You will notice that throughout this article I use the word �house� to describe your residence. I NEVER refer to it as your �home�.
I only use �home� when I am talking about buying, NEVER selling.
Once you have committed to sell, NEVER, NEVER, EVER again refer to the residence you are selling as your home.
THIS IS CRUCIAL!
You are selling an object.
You are selling a house.
You are selling a piece of real estate.
You are selling a plot of dirt with a structure on it.
You are NOT selling your home!!!
Your home is where you are moving to when this transaction is closed.
You must emotionally detach yourself immediately you decide to sell. If you don�t, quite simply you will fail.
If you remain attached to this pile of bricks or wood as your home, you will not be able to proceed as you must.
It can be a hard thing to do. You may have brought up your family there. You have put blood, sweat and tears into the place over the years. It may have some wonderful memories. It may be the locality where your roots lie.
However, you must disconnect.
Make sure your family also abides by this rule, so quit saying things like �Let�s go home�.
You are going back to the house. Period! End of story!
Actually this will come up again in pricing your house and negotiating, so get used to it.
Once you have this set in your mind, you will need to ask yourself the next obvious question: Why do you want to sell FSBO?
This article is an excerpt from the new �how to� manual �FSBO: You CAN Do It�. For more on this topic, the system is available for instant download at www.fsboyoucandoit.com. It comes complete with FSBOagenda� software to help you get your house ready for sale and showing, as well as tracking the process once you are under contract. It even comes with a flyer template.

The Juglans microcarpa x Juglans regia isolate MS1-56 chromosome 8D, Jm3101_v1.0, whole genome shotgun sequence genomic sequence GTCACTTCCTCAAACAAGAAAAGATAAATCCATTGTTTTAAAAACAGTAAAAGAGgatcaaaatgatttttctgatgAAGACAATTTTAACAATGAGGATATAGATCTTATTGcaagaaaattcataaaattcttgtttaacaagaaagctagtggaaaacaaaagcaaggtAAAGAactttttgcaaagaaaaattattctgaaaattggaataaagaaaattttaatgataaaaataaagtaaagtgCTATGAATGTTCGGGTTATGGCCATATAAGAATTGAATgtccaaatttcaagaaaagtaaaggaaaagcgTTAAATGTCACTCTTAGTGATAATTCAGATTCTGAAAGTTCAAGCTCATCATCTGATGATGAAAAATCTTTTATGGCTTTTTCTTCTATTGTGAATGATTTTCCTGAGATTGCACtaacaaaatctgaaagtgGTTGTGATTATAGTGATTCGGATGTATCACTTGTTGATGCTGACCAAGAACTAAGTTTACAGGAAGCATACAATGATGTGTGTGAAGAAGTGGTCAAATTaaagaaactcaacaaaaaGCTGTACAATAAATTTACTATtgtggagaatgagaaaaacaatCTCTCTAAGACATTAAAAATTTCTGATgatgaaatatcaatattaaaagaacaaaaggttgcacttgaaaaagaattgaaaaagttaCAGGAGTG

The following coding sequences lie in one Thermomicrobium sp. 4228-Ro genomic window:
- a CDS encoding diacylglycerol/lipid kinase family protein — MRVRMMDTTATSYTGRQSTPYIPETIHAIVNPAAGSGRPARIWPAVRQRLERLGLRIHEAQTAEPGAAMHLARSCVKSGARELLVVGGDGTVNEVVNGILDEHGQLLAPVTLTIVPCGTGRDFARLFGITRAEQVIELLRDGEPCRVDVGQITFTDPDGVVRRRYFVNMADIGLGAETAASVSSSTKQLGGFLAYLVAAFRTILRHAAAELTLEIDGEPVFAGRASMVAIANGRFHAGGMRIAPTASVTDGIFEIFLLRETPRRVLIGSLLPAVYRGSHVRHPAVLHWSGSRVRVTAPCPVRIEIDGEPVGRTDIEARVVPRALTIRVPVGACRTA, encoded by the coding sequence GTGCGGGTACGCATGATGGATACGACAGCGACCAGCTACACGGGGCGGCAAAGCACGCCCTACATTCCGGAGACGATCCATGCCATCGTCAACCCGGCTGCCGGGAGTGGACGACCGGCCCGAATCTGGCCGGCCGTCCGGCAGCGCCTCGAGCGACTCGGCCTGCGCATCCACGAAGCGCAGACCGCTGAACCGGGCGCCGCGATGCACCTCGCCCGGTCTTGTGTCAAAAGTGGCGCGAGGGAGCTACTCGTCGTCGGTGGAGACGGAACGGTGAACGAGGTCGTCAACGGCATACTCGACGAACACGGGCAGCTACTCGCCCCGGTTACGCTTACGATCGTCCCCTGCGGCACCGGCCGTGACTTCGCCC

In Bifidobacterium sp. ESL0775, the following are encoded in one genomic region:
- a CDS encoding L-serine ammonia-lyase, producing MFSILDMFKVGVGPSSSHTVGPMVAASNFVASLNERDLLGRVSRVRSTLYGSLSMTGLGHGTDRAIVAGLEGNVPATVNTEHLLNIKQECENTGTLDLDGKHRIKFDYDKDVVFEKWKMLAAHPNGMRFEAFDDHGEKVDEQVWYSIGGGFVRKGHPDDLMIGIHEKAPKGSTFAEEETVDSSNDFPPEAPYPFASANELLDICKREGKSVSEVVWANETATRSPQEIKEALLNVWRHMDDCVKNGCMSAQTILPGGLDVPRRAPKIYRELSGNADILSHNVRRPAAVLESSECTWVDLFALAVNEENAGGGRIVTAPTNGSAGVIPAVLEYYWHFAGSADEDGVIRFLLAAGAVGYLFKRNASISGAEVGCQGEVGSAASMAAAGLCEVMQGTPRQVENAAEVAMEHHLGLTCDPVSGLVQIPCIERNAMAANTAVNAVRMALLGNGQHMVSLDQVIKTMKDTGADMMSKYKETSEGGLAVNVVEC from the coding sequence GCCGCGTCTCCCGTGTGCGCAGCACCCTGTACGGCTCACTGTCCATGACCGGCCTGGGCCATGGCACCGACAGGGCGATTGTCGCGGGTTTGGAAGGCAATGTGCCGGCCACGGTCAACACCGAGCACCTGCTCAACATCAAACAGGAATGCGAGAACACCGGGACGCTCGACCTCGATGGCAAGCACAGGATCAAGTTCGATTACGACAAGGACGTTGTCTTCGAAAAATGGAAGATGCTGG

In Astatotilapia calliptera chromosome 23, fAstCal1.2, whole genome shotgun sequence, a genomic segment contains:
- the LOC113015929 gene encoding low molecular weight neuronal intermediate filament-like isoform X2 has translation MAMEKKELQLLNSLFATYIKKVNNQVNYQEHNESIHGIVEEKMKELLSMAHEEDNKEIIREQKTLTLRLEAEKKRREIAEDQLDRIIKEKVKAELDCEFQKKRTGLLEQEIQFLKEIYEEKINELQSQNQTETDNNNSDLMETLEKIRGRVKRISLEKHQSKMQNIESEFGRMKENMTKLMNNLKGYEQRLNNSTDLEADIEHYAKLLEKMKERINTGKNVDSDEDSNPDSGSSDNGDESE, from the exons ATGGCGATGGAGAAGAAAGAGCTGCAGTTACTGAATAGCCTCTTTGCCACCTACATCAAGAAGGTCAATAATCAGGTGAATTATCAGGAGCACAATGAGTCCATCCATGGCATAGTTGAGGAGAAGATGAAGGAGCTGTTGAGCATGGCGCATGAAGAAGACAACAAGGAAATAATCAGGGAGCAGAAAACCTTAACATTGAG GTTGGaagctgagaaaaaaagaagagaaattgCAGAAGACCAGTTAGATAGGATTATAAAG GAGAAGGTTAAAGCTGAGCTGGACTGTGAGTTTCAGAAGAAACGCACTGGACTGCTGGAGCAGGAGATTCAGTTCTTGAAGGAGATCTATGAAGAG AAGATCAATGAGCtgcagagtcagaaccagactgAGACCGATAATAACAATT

Minimum Wage Crime and Drug Free College Grad said...

I have a dream, that one day, the ability of our children to live in safe, decent neighborhoods, will be based not on the content of their pocketbooks, but on the content of their character.

tim can said...

I have known many realtors and most don't deserve the title human being, however that does not mitigate those few rare individuals who really do fulfill the obligations one should expect.

I have seen some who put the client's interests above their own finacial gain. These people have encouraged clients not to buy properties they could only maginally afford even though the bank approved their loan.

In addition good realtors are able to pick up on subtle lies of the other agent the buyer may miss. I once saw one view a home video of a realtor showing a potential buyer a lovely property, but spot a carefully worded lie about water rights the buyer had missed.

The number of agents like this in the country are few, you could probably count them on your hands and have fingers left over.

So no offense to those few real and true realtors, but bad company brings bad luck and becasue realtors have failer to police themselves, the public has leaned to loath all of you and it is a shame for there are a few rare outstanding individuals.